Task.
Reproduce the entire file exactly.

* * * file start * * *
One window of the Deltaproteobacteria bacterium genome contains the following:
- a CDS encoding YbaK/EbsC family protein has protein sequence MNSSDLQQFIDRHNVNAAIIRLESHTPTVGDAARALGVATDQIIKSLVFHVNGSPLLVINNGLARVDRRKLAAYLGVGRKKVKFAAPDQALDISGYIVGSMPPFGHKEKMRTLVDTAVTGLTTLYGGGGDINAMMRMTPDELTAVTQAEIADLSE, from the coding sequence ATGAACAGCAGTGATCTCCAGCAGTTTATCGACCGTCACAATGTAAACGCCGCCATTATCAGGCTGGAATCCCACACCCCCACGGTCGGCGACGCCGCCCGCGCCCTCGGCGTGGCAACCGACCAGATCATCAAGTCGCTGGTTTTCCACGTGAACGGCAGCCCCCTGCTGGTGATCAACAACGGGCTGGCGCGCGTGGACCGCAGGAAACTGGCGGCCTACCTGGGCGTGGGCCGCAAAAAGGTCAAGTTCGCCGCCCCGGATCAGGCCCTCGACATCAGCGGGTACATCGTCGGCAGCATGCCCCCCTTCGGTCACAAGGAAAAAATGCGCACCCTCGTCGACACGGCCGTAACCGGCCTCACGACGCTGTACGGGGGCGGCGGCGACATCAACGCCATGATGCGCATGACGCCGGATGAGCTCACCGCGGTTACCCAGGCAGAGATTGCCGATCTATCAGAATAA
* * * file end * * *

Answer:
One window of the Deltaproteobacteria bacterium genome contains the following:
- a CDS encoding YbaK/EbsC family protein has protein sequence MNSSDLQQFIDRHNVNAAIIRLESHTPTVGDAARALGVATDQIIKSLVFHVNGSPLLVINNGLARVDRRKLAAYLGVGRKKVKFAAPDQALDISGYIVGSMPPFGHKEKMRTLVDTAVTGLTTLYGGGGDINAMMRMTPDELTAVTQAEIADLSE, from the coding sequence ATGAACAGCAGTGATCTCCAGCAGTTTATCGACCGTCACAATGTAAACGCCGCCATTATCAGGCTGGAATCCCACACCCCCACGGTCGGCGACGCCGCCCGCGCCCTCGGCGTGGCAACCGACCAGATCATCAAGTCGCTGGTTTTCCACGTGAACGGCAGCCCCCTGCTGGTGATCAACAACGGGCTGGCGCGCGTGGACCGCAGGAAACTGGCGGCCTACCTGGGCGTGGGCCGCAAAAAGGTCAAGTTCGCCGCCCCGGATCAGGCCCTCGACATCAGCGGGTACATCGTCGGCAGCATGCCCCCCTTCGGTCACAAGGAAAAAATGCGCACCCTCGTCGACACGGCCGTAACCGGCCTCACGACGCTGTACGGGGGCGGCGGCGACATCAACGCCATGATGCGCATGACGCCGGATGAGCTCACCGCGGTTACCCAGGCAGAGATTGCCGATCTATCAGAATAA